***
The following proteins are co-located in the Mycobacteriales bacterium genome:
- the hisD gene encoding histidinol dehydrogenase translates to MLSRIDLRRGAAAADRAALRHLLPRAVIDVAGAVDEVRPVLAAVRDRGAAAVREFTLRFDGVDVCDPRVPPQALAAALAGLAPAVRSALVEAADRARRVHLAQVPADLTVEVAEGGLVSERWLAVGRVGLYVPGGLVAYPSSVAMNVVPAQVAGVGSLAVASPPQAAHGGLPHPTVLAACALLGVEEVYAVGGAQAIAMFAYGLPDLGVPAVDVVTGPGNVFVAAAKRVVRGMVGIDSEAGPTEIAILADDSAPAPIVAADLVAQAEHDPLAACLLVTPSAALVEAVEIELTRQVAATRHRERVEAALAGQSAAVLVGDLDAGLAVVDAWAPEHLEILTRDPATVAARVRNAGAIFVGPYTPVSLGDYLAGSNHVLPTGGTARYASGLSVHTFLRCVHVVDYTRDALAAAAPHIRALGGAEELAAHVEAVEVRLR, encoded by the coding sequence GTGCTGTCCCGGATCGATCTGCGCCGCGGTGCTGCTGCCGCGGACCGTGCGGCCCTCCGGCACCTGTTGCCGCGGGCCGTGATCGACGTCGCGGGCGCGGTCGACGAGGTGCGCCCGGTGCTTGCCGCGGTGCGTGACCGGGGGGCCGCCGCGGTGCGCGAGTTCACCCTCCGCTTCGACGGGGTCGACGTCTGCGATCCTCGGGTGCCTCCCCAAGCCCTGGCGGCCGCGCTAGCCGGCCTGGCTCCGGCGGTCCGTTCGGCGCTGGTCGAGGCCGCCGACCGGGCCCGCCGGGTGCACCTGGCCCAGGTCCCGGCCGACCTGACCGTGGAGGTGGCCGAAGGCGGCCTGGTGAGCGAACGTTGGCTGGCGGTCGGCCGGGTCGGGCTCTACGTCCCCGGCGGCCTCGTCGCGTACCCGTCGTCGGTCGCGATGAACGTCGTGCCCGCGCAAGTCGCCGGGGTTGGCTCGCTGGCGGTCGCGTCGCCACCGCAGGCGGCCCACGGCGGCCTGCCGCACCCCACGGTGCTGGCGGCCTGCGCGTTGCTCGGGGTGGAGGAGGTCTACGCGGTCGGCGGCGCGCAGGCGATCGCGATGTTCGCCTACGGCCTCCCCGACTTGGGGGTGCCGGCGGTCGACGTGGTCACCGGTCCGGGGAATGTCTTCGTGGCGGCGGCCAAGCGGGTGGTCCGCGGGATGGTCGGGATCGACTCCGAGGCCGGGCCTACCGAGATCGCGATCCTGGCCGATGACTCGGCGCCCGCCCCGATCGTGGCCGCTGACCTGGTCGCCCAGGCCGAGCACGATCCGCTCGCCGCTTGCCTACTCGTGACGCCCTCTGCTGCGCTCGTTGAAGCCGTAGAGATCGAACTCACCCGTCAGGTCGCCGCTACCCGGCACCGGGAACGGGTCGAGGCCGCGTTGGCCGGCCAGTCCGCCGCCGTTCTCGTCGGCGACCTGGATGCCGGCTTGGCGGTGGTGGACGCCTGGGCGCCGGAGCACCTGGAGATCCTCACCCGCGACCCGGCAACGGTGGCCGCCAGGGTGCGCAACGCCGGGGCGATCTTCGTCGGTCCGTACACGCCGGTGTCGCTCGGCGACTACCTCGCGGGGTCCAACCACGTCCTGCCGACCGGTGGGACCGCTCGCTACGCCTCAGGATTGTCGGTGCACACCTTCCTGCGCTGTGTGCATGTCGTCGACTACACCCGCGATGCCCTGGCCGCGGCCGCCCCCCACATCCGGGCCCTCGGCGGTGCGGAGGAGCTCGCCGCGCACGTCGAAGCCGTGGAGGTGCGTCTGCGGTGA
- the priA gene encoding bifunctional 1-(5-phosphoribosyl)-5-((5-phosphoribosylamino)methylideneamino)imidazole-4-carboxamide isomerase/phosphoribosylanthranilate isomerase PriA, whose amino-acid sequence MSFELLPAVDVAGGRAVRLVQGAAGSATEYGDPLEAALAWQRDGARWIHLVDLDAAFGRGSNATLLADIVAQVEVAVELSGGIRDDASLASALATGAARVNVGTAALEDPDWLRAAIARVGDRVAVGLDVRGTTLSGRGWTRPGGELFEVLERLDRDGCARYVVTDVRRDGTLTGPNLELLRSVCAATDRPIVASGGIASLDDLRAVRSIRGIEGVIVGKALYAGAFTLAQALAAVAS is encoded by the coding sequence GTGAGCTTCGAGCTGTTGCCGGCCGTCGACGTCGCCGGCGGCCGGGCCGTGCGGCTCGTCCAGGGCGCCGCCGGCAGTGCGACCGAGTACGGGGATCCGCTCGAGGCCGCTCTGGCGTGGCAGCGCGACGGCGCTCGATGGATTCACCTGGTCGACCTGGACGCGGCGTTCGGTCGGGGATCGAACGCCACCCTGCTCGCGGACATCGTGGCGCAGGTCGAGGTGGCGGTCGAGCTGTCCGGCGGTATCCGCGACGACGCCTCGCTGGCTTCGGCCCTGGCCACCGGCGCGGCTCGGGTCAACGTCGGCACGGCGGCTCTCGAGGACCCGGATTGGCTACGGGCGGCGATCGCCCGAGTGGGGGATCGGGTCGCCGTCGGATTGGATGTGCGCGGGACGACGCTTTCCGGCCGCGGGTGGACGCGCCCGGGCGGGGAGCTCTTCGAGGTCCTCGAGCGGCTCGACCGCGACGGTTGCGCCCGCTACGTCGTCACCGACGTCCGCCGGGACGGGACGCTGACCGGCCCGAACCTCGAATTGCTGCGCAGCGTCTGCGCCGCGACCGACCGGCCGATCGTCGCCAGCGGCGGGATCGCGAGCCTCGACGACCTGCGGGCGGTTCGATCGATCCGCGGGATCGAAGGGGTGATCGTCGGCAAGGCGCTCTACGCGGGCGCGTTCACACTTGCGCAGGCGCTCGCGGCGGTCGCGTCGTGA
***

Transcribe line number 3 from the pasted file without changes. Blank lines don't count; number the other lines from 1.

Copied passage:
- the priA gene encoding bifunctional 1-(5-phosphoribosyl)-5-((5-phosphoribosylamino)methylideneamino)imidazole-4-carboxamide isomerase/phosphoribosylanthranilate isomerase PriA, whose amino-acid sequence MSFELLPAVDVAGGRAVRLVQGAAGSATEYGDPLEAALAWQRDGARWIHLVDLDAAFGRGSNATLLADIVAQVEVAVELSGGIRDDASLASALATGAARVNVGTAALEDPDWLRAAIARVGDRVAVGLDVRGTTLSGRGWTRPGGELFEVLERLDRDGCARYVVTDVRRDGTLTGPNLELLRSVCAATDRPIVASGGIASLDDLRAVRSIRGIEGVIVGKALYAGAFTLAQALAAVAS is encoded by the coding sequence GTGAGCTTCGAGCTGTTGCCGGCCGTCGACGTCGCCGGCGGCCGGGCCGTGCGGCTCGTCCAGGGCGCCGCCGGCAGTGCGACCGAGTACGGGGATCCGCTCGAGGCCGCTCTGGCGTGGCAGCGCGACGGCGCTCGATGGATTCACCTGGTCGACCTGGACGCGGCGTTCGGTCGGGGATCGAACGCCACCCTGCTCGCGGACATCGTGGCGCAGGTCGAGGTGGCGGTCGAGCTGTCCGGCGGTATCCGCGACGACGCCTCGCTGGCTTCGGCCCTGGCCACCGGCGCGGCTCGGGTCAACGTCGGCACGGCGGCTCTCGAGGACCCGGATTGGCTACGGGCGGCGATCGCCCGAGTGGGGGATCGGGTCGCCGTCGGATTGGATGTGCGCGGGACGACGCTTTCCGGCCGCGGGTGGACGCGCCCGGGCGGGGAGCTCTTCGAGGTCCTCGAGCGGCTCGACCGCGACGGTTGCGCCCGCTACGTCGTCACCGACGTCCGCCGGGACGGGACGCTGACCGGCCCGAACCTCGAATTGCTGCGCAGCGTCTGCGCCGCGACCGACCGGCCGATCGTCGCCAGCGGCGGGATCGCGAGCCTCGACGACCTGCGGGCGGTTCGATCGATCCGCGGGATCGAAGGGGTGATCGTCGGCAAGGCGCTCTACGCGGGCGCGTTCACACTTGCGCAGGCGCTCGCGGCGGTCGCGTCGTGA